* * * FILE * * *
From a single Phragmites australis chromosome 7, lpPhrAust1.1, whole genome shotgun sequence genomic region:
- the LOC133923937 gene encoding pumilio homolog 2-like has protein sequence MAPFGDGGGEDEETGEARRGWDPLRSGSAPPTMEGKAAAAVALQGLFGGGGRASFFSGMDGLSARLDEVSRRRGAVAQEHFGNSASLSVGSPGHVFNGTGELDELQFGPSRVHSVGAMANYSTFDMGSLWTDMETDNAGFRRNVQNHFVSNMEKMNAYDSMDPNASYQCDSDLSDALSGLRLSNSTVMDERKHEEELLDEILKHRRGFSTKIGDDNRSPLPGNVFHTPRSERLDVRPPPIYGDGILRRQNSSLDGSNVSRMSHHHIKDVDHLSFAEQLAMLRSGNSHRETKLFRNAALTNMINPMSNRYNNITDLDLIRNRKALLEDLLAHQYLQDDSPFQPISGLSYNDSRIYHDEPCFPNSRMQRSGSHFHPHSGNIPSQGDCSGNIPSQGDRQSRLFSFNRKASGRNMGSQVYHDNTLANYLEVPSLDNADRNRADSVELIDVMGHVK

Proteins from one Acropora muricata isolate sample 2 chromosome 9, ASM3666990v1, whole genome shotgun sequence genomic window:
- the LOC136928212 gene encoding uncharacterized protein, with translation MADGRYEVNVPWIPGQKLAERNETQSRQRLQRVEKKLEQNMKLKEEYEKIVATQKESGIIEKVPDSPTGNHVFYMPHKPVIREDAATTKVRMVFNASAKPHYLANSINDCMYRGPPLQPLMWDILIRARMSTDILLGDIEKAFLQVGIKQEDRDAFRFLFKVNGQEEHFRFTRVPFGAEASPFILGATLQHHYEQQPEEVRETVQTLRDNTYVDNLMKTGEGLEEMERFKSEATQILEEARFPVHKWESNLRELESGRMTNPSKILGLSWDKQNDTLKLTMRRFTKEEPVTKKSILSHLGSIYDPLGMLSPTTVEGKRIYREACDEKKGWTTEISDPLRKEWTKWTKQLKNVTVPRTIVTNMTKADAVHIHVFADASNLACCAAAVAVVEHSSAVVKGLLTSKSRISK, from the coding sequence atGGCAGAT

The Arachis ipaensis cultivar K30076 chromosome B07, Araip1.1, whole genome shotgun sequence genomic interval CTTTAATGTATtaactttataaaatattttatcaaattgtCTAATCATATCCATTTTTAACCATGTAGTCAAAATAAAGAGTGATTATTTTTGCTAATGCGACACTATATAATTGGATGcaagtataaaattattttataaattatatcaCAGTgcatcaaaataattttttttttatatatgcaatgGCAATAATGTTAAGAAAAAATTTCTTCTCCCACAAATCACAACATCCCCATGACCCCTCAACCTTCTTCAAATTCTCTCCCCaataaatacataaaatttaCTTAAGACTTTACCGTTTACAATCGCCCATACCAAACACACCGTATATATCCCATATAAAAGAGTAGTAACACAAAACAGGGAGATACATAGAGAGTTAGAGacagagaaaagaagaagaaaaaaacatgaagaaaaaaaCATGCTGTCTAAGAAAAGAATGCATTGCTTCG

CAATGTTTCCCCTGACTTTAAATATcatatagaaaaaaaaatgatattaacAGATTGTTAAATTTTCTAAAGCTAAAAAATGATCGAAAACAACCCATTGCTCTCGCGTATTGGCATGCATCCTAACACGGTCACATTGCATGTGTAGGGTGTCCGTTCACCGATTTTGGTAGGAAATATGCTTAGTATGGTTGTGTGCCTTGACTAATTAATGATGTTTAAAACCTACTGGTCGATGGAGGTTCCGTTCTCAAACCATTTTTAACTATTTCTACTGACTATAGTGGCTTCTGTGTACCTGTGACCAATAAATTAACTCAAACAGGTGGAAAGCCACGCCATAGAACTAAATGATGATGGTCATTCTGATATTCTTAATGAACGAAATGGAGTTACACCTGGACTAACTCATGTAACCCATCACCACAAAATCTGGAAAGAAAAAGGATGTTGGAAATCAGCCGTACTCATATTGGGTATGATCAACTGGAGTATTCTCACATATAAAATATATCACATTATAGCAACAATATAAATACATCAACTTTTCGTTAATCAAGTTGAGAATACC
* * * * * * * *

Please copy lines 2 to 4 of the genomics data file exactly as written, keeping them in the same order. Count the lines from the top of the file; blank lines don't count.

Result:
- the LOC133923937 gene encoding pumilio homolog 2-like has protein sequence MAPFGDGGGEDEETGEARRGWDPLRSGSAPPTMEGKAAAAVALQGLFGGGGRASFFSGMDGLSARLDEVSRRRGAVAQEHFGNSASLSVGSPGHVFNGTGELDELQFGPSRVHSVGAMANYSTFDMGSLWTDMETDNAGFRRNVQNHFVSNMEKMNAYDSMDPNASYQCDSDLSDALSGLRLSNSTVMDERKHEEELLDEILKHRRGFSTKIGDDNRSPLPGNVFHTPRSERLDVRPPPIYGDGILRRQNSSLDGSNVSRMSHHHIKDVDHLSFAEQLAMLRSGNSHRETKLFRNAALTNMINPMSNRYNNITDLDLIRNRKALLEDLLAHQYLQDDSPFQPISGLSYNDSRIYHDEPCFPNSRMQRSGSHFHPHSGNIPSQGDCSGNIPSQGDRQSRLFSFNRKASGRNMGSQVYHDNTLANYLEVPSLDNADRNRADSVELIDVMGHVK

Proteins from one Acropora muricata isolate sample 2 chromosome 9, ASM3666990v1, whole genome shotgun sequence genomic window:
- the LOC136928212 gene encoding uncharacterized protein, with translation MADGRYEVNVPWIPGQKLAERNETQSRQRLQRVEKKLEQNMKLKEEYEKIVATQKESGIIEKVPDSPTGNHVFYMPHKPVIREDAATTKVRMVFNASAKPHYLANSINDCMYRGPPLQPLMWDILIRARMSTDILLGDIEKAFLQVGIKQEDRDAFRFLFKVNGQEEHFRFTRVPFGAEASPFILGATLQHHYEQQPEEVRETVQTLRDNTYVDNLMKTGEGLEEMERFKSEATQILEEARFPVHKWESNLRELESGRMTNPSKILGLSWDKQNDTLKLTMRRFTKEEPVTKKSILSHLGSIYDPLGMLSPTTVEGKRIYREACDEKKGWTTEISDPLRKEWTKWTKQLKNVTVPRTIVTNMTKADAVHIHVFADASNLACCAAAVAVVEHSSAVVKGLLTSKSRISK, from the coding sequence atGGCAGAT